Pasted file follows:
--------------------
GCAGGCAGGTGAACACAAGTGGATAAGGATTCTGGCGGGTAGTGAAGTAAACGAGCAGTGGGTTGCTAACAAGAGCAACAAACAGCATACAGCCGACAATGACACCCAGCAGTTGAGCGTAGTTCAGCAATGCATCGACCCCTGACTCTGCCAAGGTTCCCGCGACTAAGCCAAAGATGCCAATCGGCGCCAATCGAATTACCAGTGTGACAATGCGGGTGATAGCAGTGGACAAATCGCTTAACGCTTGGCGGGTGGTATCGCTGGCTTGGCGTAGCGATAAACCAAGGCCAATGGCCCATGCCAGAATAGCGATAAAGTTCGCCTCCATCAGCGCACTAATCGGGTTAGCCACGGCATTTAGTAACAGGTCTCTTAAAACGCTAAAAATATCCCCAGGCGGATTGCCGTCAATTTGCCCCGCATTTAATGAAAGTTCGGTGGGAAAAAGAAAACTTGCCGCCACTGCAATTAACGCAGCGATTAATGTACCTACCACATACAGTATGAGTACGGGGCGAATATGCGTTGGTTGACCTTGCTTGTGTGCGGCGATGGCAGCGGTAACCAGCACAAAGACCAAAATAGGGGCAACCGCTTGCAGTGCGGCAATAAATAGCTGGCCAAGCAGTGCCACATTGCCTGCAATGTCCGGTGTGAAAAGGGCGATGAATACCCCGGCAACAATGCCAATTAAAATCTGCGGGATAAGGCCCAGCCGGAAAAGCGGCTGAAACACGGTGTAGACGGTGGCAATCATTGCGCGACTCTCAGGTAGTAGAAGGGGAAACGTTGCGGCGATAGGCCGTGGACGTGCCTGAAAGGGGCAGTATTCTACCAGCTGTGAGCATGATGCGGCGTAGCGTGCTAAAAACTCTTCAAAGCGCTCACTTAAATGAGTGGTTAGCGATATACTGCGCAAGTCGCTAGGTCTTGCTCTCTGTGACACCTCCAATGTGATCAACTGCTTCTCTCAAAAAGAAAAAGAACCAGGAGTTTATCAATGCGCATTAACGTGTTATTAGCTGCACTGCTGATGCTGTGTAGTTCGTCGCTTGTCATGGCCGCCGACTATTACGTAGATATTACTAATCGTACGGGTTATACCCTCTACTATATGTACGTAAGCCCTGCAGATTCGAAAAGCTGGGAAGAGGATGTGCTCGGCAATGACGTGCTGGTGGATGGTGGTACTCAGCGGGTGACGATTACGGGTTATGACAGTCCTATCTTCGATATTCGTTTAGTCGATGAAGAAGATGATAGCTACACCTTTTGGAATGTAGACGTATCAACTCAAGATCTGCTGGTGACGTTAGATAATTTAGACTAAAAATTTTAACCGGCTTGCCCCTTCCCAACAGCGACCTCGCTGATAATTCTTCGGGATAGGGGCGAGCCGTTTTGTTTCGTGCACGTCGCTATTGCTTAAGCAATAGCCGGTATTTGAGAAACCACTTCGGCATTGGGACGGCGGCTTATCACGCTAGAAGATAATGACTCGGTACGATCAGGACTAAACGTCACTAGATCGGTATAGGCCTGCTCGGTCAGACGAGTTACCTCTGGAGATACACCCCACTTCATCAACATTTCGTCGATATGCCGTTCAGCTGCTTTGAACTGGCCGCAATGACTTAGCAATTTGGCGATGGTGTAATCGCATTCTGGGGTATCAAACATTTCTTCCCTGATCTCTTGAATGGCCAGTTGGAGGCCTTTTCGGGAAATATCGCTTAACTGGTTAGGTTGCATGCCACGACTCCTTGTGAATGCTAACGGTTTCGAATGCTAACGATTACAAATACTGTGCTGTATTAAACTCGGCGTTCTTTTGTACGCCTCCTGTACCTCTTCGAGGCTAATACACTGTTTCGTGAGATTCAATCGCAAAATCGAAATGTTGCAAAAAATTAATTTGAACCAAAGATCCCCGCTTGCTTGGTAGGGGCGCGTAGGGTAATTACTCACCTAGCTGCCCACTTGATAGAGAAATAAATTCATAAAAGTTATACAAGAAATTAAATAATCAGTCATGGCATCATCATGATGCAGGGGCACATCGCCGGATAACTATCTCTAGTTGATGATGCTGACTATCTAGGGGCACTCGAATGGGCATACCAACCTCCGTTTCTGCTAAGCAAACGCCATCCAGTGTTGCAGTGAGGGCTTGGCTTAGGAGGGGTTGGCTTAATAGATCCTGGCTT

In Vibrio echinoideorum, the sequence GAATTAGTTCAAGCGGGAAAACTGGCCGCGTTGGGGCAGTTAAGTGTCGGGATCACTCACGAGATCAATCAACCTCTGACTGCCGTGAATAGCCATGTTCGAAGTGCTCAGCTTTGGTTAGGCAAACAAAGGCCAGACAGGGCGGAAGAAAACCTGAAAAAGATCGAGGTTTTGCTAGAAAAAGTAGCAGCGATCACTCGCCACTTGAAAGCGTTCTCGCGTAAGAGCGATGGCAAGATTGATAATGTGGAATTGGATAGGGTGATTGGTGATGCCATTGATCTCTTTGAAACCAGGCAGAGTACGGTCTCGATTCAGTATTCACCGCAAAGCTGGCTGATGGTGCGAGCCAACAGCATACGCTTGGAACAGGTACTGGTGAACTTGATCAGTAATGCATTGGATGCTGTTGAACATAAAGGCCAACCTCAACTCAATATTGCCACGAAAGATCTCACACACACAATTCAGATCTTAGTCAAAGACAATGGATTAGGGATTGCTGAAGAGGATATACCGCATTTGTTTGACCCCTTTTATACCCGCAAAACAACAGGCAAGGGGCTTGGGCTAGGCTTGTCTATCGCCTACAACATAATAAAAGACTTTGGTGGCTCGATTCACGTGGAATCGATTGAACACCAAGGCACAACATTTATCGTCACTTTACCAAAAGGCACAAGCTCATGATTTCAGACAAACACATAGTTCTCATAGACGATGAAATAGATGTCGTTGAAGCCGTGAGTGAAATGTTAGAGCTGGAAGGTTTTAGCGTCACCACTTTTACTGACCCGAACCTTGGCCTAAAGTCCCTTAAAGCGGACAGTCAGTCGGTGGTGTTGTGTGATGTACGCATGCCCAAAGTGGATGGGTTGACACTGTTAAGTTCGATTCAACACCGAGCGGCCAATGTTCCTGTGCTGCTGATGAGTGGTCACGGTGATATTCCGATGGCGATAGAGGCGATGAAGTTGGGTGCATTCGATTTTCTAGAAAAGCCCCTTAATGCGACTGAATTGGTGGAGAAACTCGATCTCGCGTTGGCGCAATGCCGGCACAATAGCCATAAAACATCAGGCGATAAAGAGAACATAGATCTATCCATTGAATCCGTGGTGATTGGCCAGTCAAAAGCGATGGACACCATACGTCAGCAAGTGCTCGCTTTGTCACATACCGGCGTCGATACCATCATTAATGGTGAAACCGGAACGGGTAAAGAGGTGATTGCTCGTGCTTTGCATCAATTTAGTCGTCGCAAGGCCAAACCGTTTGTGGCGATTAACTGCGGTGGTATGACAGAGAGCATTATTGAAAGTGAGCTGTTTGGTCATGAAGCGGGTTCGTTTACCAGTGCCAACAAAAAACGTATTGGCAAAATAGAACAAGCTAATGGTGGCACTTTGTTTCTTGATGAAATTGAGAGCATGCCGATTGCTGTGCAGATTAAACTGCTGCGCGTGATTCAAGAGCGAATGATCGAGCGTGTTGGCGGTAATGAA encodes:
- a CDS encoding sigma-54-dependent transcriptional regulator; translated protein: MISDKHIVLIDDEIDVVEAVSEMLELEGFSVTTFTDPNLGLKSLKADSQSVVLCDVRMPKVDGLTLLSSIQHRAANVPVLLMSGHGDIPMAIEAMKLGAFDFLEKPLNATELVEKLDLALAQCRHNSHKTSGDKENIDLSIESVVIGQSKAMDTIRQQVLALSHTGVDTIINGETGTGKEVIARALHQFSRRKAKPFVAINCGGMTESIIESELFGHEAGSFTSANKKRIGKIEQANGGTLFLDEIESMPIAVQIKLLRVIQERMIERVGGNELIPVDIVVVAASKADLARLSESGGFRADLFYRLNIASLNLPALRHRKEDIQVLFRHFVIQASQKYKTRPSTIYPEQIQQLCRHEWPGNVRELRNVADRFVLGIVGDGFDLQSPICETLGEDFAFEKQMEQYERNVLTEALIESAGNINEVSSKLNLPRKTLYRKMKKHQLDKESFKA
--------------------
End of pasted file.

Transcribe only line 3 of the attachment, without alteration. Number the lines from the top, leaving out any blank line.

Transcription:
- a CDS encoding sigma-54-dependent transcriptional regulator; translated protein: MISDKHIVLIDDEIDVVEAVSEMLELEGFSVTTFTDPNLGLKSLKADSQSVVLCDVRMPKVDGLTLLSSIQHRAANVPVLLMSGHGDIPMAIEAMKLGAFDFLEKPLNATELVEKLDLALAQCRHNSHKTSGDKENIDLSIESVVIGQSKAMDTIRQQVLALSHTGVDTIINGETGTGKEVIARALHQFSRRKAKPFVAINCGGMTESIIESELFGHEAGSFTSANKKRIGKIEQANGGTLFLDEIESMPIAVQIKLLRVIQERMIERVGGNELIPVDIVVVAASKADLARLSESGGFRADLFYRLNIASLNLPALRHRKEDIQVLFRHFVIQASQKYKTRPSTIYPEQIQQLCRHEWPGNVRELRNVADRFVLGIVGDGFDLQSPICETLGEDFAFEKQMEQYERNVLTEALIESAGNINEVSSKLNLPRKTLYRKMKKHQLDKESFKA